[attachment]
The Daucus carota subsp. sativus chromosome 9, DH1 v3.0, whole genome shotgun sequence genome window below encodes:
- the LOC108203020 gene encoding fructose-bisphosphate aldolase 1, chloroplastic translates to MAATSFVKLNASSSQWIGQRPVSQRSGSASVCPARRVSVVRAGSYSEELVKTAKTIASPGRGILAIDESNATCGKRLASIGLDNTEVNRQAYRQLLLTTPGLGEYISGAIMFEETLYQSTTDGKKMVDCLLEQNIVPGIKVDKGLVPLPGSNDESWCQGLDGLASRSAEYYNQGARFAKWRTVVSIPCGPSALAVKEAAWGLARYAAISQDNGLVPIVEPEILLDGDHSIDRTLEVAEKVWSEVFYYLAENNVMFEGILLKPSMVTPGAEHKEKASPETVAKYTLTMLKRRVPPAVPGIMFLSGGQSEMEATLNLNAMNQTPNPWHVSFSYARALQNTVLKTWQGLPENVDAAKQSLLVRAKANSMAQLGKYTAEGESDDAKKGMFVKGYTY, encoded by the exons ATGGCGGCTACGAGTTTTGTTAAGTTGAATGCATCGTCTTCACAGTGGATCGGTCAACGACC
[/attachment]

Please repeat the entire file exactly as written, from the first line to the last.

The Daucus carota subsp. sativus chromosome 9, DH1 v3.0, whole genome shotgun sequence genome window below encodes:
- the LOC108203020 gene encoding fructose-bisphosphate aldolase 1, chloroplastic translates to MAATSFVKLNASSSQWIGQRPVSQRSGSASVCPARRVSVVRAGSYSEELVKTAKTIASPGRGILAIDESNATCGKRLASIGLDNTEVNRQAYRQLLLTTPGLGEYISGAIMFEETLYQSTTDGKKMVDCLLEQNIVPGIKVDKGLVPLPGSNDESWCQGLDGLASRSAEYYNQGARFAKWRTVVSIPCGPSALAVKEAAWGLARYAAISQDNGLVPIVEPEILLDGDHSIDRTLEVAEKVWSEVFYYLAENNVMFEGILLKPSMVTPGAEHKEKASPETVAKYTLTMLKRRVPPAVPGIMFLSGGQSEMEATLNLNAMNQTPNPWHVSFSYARALQNTVLKTWQGLPENVDAAKQSLLVRAKANSMAQLGKYTAEGESDDAKKGMFVKGYTY, encoded by the exons ATGGCGGCTACGAGTTTTGTTAAGTTGAATGCATCGTCTTCACAGTGGATCGGTCAACGACC